If not for the plaster cast on her leg, Paulette Sutton would be rolling in blood. Instead, she slouches in a doorway, watching her partner ram his bloody shoulder against a wall, drop to his hands and knees, and crawl across a grimy carpet, leaving behind a trail of red-smudged handprints.
"I'm not used to letting him have all the fun," she grouses.
Over the past six months, Sutton, one of the country's most respected bloodstain-pattern analysts, has taken her show on the road -- blood-spattering her way across the United States. The National Institutes of Justice and the University of Tennessee's Law Enforcement Innovation Center sponsor
Sutton's mission: to educate, often
re-educate, homicide detectives and crime-scene investigators about the meaning and value of bloodstain evidence. For, according to Sutton, hers is a forensic specialty as drenched in myth and misconception as it is in gore.
A 27-year veteran of the Shelby County Medical Examiner's office in Memphis, Sutton is the widely published protge of Herb MacDonell, the acknowledged father of bloodstain-pattern analysis in North America. "She's almost as good as I think I am," says MacDonell. When pressed for a serious assessment, MacDonell ranks Sutton as among the two or three best.
Without leg cast, Sutton stands a sturdy 5 feet 5, with a short thatch of salt-and-pepper hair framing a tanned face etched with laugh lines. On this day a torn foot ligament has forced her to take an unaccustomed backseat to her own protg, Steve Nichols. When not accompanying Sutton on road trips, Nichols works primarily as a forensic toxicologist. Today he is doing his best Jackson Pollock across the hospital-green walls of a derelict schoolhouse outside Lexington, South Carolina. (Sutton and Nichols use horse blood drawn during veterinary procedures and then thinned, with a splash of water, to mimic the consistency of human blood.)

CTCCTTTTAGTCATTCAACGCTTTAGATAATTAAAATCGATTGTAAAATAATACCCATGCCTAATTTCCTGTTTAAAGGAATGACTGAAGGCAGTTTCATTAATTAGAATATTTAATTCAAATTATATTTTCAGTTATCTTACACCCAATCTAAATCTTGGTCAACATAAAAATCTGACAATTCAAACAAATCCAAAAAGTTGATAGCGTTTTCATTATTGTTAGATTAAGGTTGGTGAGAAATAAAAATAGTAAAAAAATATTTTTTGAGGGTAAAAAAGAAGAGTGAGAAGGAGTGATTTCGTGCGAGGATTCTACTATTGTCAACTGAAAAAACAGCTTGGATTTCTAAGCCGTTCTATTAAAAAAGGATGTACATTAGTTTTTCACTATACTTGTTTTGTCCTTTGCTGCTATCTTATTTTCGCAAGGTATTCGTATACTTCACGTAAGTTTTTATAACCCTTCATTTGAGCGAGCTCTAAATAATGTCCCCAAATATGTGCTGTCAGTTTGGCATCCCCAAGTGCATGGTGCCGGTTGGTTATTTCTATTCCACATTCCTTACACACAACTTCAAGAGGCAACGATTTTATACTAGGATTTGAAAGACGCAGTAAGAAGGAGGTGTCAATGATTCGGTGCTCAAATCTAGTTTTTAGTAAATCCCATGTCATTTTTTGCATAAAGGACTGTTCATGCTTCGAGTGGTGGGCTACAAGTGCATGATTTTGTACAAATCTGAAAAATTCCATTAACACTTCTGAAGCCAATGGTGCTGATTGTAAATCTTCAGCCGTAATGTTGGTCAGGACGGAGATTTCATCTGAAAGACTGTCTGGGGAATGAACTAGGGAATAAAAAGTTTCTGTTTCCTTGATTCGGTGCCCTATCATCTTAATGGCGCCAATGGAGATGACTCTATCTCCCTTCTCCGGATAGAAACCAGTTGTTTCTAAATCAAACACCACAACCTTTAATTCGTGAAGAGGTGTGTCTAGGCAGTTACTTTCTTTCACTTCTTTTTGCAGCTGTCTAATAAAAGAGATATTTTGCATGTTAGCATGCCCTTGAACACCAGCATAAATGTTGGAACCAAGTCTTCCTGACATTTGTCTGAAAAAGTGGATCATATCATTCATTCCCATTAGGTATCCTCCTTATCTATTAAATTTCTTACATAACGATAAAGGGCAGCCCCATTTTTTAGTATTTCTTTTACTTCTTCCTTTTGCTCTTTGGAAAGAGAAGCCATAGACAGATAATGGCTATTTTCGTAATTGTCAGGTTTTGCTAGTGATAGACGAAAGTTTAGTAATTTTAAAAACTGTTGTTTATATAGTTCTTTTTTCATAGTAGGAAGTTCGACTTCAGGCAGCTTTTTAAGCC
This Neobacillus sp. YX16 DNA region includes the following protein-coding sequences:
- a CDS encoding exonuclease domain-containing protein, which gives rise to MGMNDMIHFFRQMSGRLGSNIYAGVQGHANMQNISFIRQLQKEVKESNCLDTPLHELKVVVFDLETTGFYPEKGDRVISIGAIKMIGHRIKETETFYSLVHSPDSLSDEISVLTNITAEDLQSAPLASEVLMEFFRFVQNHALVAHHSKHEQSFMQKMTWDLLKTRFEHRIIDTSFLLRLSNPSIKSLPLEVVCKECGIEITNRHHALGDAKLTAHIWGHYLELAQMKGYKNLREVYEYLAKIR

"Give them a little arterial gushing," directs Sutton, referring to the wave-like patterns produced by a severed artery under the pressure of a still-beating heart. "They always like a little arterial."
The master, having decided to add some finishing touches to Nichols' tableau, dons white coveralls and purple surgical gloves and hobbles across the room. She opens a plastic tackle box and, passing over compartments of bullet casings, matted hair and one-shot liquor bottles, selects some broken acrylic fingernails, playing cards and fake dollar bills. She smears them with blood poured from a bottle and flicks them across a table and onto the floor.
"We usually include at least one card game gone bad," she says of the half-dozen mock homicides laid out in the school's disheveled classrooms. Tomorrow, six police teams will work the scenes, applying Sutton's teachings to develop theories as to weapons used, number of assailants, angles of attack, and possible progression of events.
Sutton's most experienced students often present the greatest challenge,
she says, for many longtime law enforcement officials have some fairly predictable if inaccurate preconceptions. Sutton describes a recent death investigation involving a known drunkard found dead in a vacant house. Photographs show the dead man's face to be a bloody pulp. "The lieutenant told me he had proof positive that it was an accident because there was no sign of cast-off," says Sutton, referring to the bloodstain pattern created when blood slings off a weapon, another object or the human body in motion. "I don't care if you swing a bloody cat by the tail, you won't always see cast-off," says Sutton.